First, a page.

Here, in this concrete city with its stone angels, sisters to the asphalt, the gravel, the harsh metallic strangle of train tracks, she wanders. Up Broadview late at night, when the streetcar is temperamental, (not unusual) and refuses to continue its route down Gerrard. The city across the ravine is lit up like a poorly carved Jack’o’lantern, knocked out teeth and sad eyes, other insomniacs holed up in their apartments, the pallid cast of their faces in the eerie glow of late night talk show television. People more scared of the dark in their own homes, the shadows in the corner or the grizzled men in stairwells and doorstep overhangs.
The ravine itself is black, the river a blotter so inky black it is difficult to distinguish it from the asphalt. It reflects no stars, for there are none visible through the smog and light pollution, but instead the hazy strings of red taillights heading north on the freeway (Going where, at this hour? she wonders, despite her own wanderings). She isn’t possessed of the fear most women raised in the city have, of looking of their shoulders at shadows within shadows, the fear of being borrowed, used and disposed of like the condoms and trash everywhere in this city, and she sits down on a bench (smoke weed everyday! Brenda gives great BJs! God is nowhere, God is now here. Fuck Pakki sand rats) to look over the dark ravine.
What constellations can she see, here? She sees the Big Dipper, offset by an odd trio of satellites, beaming TV shows down to the city, GPS locations, pornography, the material of conspiracy theories. Orion, the hunter. Not out of place in this city, where everybody must be a hunter to succeed.
She daydreams of a day half remembered as a child, dressed in plaids and denim and little boots, practical boots, not dainty patent leather ones with kitty heels that she had briefly lusted after. Her Daddy had a truck just for driving through the bush, one it won’t matter if the uneven ground bumps and jolts, one reliable enough to start in sub-zero temperature when they’re back at the hunt camp, miles from anyone and anywhere except each other and the creek. But this day is a beautiful autumn day, and the thick woods around them are burgundy and mauve and goldenrod and sunburst and chocolate, and the sun is brittle but bright and warm.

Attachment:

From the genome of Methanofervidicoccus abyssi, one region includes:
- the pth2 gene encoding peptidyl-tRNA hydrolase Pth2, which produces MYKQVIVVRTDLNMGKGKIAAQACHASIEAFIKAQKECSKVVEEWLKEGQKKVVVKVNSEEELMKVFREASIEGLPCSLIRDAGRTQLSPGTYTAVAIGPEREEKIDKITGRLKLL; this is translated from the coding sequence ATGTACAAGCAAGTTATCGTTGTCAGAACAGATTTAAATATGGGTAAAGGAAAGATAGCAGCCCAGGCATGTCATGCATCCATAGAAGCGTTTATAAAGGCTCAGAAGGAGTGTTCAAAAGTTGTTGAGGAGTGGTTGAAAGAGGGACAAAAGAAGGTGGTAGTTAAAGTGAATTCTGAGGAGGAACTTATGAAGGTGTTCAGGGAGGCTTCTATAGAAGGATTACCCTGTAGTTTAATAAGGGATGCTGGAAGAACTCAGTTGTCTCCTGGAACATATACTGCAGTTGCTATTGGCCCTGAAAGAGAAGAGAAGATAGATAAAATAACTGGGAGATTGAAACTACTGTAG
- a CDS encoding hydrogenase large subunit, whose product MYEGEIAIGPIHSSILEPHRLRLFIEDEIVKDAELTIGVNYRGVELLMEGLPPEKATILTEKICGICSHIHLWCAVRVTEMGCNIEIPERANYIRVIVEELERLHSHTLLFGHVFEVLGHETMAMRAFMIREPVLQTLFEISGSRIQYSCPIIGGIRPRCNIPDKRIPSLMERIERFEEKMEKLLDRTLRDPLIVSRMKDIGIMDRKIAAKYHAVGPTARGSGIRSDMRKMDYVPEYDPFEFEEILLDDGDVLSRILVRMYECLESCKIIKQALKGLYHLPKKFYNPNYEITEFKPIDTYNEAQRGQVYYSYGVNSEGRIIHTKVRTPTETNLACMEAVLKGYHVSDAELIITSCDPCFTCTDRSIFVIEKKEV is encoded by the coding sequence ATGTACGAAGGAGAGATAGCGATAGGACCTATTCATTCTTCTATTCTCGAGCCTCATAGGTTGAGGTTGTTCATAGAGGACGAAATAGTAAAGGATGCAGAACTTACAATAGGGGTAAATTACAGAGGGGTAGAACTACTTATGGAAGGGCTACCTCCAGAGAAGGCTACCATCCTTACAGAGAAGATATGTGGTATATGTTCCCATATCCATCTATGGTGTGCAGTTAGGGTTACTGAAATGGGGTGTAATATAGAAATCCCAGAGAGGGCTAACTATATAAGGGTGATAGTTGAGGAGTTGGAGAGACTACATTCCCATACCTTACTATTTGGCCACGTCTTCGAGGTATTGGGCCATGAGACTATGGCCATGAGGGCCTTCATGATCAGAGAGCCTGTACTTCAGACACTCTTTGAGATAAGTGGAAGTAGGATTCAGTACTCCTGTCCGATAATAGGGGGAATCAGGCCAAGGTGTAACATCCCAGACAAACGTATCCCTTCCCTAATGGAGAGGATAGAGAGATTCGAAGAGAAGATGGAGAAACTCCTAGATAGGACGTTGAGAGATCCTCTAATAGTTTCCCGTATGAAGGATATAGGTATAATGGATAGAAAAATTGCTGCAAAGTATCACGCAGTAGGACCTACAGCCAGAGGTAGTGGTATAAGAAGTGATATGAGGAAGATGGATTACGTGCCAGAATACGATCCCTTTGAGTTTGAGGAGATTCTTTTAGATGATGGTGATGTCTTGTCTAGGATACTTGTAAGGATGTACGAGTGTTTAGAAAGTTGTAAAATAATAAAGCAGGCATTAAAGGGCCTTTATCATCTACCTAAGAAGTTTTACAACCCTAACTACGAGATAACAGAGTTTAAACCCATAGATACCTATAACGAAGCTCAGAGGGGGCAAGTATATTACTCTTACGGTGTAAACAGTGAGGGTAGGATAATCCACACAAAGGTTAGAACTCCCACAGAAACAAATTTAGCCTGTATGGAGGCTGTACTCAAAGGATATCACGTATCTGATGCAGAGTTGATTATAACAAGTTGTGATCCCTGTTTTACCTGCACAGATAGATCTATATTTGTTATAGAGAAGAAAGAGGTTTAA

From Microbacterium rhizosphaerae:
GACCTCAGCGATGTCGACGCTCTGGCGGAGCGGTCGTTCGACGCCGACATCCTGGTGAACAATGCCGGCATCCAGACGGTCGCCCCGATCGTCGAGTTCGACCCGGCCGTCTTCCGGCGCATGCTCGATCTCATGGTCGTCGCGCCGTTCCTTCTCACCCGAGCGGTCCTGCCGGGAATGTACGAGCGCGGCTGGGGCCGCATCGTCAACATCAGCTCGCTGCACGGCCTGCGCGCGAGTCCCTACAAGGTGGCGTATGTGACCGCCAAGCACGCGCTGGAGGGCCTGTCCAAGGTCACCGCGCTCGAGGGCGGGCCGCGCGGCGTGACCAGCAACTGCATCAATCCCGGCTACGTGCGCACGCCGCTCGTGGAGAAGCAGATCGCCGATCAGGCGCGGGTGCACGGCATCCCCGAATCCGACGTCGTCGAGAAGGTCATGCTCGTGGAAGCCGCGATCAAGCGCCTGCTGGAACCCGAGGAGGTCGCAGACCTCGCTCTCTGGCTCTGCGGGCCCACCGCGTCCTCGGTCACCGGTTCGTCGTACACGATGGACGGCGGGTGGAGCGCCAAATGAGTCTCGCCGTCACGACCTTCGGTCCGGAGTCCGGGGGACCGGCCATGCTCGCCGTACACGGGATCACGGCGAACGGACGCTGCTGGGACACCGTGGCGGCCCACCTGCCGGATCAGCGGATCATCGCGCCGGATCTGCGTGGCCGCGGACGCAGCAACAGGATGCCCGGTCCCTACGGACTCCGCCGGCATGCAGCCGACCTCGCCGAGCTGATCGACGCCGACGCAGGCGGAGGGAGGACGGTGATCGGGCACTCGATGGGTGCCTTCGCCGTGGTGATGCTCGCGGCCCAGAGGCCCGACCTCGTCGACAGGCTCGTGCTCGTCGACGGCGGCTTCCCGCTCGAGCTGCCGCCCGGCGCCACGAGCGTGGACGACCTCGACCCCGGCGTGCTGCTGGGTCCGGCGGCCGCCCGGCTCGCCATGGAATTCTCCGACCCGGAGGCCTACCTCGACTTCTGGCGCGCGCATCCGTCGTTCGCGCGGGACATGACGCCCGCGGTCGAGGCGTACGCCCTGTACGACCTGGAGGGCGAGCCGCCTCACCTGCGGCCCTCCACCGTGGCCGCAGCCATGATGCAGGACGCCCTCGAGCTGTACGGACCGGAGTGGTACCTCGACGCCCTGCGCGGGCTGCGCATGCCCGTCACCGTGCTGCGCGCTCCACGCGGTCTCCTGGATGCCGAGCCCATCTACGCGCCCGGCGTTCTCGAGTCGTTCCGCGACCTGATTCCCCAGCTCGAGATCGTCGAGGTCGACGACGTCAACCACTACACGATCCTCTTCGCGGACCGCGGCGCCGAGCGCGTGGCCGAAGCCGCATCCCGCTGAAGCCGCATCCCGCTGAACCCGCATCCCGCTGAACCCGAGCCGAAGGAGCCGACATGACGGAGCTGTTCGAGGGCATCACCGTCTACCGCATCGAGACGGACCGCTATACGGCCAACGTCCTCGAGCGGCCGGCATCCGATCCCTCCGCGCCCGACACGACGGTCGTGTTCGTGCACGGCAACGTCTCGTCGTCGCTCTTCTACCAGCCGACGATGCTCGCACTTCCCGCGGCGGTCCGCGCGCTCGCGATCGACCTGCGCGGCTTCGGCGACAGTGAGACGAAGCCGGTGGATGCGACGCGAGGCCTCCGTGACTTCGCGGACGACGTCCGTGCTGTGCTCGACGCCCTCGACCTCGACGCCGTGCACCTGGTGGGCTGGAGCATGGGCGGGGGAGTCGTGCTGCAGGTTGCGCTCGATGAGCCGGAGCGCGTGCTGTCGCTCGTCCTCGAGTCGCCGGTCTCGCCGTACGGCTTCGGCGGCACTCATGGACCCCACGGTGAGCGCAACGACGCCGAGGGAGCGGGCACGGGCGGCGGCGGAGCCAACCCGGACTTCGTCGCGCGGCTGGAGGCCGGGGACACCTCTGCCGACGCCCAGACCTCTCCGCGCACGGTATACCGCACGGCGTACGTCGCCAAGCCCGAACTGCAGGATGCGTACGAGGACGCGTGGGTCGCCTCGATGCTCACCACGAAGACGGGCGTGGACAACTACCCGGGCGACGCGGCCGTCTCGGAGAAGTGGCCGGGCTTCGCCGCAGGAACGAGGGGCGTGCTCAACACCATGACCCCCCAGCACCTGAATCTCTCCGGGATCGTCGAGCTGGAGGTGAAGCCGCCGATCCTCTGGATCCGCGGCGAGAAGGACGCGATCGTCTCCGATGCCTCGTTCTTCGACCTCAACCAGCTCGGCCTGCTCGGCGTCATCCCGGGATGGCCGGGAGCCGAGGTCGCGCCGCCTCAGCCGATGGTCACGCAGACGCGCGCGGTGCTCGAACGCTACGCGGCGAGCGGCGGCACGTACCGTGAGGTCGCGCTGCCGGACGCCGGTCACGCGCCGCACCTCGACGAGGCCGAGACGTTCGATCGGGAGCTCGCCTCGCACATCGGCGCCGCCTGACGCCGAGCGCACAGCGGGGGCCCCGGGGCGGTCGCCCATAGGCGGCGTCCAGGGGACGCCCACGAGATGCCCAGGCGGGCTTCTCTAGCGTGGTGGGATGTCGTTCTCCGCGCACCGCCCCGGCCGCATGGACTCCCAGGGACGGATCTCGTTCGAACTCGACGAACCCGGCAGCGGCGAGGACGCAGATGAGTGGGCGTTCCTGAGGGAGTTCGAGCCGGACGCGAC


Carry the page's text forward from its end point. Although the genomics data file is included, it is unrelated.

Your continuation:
The men of her family are there, Daddy and granddad and great granddad and uncle, mostly taciturn and quiet men, good with their hands, gruff, reserved of their praise. She can’t be more than five years old but she’s already aware of these personality traits in an abstract, fuzzy way that she doesn’t have the vocabulary to describe. She does however have fingers big enough to hold a gun in her hands, a steady enough hand to squeeze a trigger. This is why they are stopped, the bright oil-slick iridescence of a partridge’s plumes were spotted in the foliage and they pull over. Daddy lets her get out of the truck by herself and lets her climb into the truck bed via the fender. Quietly, he gives her the gun, and crouches behind her. All are supernaturally still. Cicadas can still be heard as there hasn’t yet been frost to kill them, but there is no sound of traffic, no human sounds except, if she was to listen closely enough, the thrum of blood through veins, four generations of blood.
And momentarily she hears, they all, collectively hear the curious drum-like pounding of the partridge’s wings pounding against its sides in takeoff. Daddy doesn’t help her aim, but his arms are around her shoulders to help steady the long barrel of the gun, and he gives her a brief nod, stubble against her cheek, when it is time to fire. The partridge falls quietly from the sky, graceful even in death, not plummeting, not spiralling, simply falling. Its blood is metallic smelling and pungent, warm, but she is not disturbed. They will pluck it later and eat it, in the crude kitchen at the camp. Formica counter top withgoldish, silver sparkles, overflowing ashtray and year old, club-sized coffee can, a clock with dainty mother geese type illustrations on it in pale blue bonnets that used to hang in their old house.
In the city, she smiles faintly up at Orion. She places no great faith in the power of astrology. But the constellations of her childhood, these she respects and reveres. Still with her face kissed by a smile, she lingers a moment before meandering on again. After all, the subway only runs so late, and the city is larger than she cares to walk this evening.